Via Jesse Walker over at Reason’s Hit & Run Blog, comes Ethan Hein relaying the sordid tale of how folklorist Alan Lomax got co-authorship credit on a Jay-Z diss track. The article is well-worth the read for many reasons. It’s an interesting dissection of a tune by one of the America’s most talented musicians, it’s an object lesson in how broad the roots of many songs really are, and it’s an excellent illustration of just how well and truly fucked the US copyright system can be sometimes.

Here’s Hein’s conclusion, with which I heartily agree:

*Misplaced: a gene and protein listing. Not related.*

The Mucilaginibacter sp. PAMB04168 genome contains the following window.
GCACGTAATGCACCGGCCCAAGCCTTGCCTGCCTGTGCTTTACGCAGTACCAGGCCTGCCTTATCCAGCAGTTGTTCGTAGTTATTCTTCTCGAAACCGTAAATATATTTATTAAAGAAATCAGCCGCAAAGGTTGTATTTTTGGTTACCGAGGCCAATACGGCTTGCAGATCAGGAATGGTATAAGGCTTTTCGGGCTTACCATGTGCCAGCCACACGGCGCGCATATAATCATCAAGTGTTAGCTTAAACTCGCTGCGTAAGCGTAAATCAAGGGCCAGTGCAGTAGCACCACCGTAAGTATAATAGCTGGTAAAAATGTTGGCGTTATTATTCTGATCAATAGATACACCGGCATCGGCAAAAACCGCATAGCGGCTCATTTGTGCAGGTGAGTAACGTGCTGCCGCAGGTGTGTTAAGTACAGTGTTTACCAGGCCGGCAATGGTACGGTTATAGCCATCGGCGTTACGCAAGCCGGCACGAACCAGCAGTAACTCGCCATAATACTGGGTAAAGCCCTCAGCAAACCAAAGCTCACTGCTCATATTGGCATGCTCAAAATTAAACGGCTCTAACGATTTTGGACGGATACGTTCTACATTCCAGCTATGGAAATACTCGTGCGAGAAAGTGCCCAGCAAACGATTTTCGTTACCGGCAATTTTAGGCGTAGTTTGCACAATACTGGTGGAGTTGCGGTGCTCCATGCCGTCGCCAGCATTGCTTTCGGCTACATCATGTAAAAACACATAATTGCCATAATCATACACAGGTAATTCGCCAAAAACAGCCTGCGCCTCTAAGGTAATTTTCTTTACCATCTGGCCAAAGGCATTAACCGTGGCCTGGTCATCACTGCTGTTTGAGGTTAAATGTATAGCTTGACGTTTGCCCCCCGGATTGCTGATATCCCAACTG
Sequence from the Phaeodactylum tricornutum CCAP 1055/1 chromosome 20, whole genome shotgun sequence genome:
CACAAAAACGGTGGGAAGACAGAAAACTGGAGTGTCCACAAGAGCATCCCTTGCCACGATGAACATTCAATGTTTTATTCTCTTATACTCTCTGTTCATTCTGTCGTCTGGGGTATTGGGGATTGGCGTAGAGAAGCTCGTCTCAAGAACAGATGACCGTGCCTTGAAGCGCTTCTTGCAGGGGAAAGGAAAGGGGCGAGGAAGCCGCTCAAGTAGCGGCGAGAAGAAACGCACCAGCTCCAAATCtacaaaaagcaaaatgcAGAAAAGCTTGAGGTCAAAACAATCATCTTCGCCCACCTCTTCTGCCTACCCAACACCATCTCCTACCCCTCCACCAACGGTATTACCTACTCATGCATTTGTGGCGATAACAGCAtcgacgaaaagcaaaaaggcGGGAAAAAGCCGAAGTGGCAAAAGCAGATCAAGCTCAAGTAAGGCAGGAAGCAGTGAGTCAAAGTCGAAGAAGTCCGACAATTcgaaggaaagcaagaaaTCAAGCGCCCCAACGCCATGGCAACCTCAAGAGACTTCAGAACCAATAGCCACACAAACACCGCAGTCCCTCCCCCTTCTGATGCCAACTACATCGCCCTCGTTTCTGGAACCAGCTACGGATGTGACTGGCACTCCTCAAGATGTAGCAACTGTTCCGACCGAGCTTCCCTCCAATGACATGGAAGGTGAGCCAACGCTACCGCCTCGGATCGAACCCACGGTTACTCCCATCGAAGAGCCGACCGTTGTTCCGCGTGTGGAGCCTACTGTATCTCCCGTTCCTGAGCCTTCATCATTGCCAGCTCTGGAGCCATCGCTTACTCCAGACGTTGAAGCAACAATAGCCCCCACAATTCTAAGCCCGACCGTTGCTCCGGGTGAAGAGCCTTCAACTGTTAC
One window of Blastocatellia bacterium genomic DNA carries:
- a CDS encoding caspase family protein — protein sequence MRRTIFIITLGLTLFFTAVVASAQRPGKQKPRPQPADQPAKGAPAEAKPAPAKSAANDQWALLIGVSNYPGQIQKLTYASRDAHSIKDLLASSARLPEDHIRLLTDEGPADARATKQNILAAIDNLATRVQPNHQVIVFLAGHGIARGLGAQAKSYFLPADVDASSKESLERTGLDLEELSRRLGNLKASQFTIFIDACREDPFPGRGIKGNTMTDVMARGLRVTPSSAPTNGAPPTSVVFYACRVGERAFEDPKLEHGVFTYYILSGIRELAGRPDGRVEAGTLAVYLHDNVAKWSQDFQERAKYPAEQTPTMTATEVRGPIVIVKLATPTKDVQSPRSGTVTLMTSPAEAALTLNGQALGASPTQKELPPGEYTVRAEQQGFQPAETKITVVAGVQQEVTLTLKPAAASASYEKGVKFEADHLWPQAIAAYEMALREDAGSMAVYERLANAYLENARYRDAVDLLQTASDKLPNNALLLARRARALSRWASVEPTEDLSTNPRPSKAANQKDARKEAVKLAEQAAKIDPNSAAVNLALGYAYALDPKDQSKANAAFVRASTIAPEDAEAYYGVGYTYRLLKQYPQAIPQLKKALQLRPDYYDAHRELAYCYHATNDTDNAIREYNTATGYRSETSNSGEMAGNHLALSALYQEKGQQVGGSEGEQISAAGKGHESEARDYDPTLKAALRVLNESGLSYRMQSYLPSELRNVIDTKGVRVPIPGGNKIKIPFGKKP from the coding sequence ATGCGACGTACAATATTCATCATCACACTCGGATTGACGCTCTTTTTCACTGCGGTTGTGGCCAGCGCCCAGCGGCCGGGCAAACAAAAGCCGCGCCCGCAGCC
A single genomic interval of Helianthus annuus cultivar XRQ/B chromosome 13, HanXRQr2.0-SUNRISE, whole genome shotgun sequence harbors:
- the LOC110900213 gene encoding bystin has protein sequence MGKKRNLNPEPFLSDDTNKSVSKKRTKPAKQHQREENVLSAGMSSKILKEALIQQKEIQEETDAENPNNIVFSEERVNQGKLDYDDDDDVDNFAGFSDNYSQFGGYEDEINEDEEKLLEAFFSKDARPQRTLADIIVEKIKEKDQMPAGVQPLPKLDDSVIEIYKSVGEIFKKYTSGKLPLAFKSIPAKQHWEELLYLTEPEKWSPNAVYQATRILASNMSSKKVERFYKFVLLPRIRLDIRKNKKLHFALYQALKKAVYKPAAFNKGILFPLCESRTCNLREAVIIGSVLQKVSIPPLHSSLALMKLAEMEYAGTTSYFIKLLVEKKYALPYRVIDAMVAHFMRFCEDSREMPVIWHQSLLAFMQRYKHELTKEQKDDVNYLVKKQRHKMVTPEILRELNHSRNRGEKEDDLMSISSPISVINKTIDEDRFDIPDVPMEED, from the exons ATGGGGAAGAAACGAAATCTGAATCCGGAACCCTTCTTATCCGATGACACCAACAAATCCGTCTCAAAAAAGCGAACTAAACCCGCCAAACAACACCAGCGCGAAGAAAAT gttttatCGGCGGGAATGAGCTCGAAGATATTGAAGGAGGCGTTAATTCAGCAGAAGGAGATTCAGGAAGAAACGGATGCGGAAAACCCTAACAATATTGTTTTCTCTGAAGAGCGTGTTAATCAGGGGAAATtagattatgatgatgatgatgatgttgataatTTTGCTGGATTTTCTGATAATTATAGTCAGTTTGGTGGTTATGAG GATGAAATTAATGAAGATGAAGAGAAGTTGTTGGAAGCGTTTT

“The copyright maze is no obstacle to Jay-Z — he has the money, lawyers and connections to clear whatever he wants. But what about up-and-coming or unheard-of artists? What if they want to use samples? Should the most vital art form of our time be the exclusive province of forty-year-old multimillionaires? And grateful as I am to Alan Lomax for recording and disseminating so much great folk music, I remain baffled as to why he was allowed to copyright it. Our creative heritage deserves better stewardship than our current laws provide.”

It’s definitely worth reading the whole thing.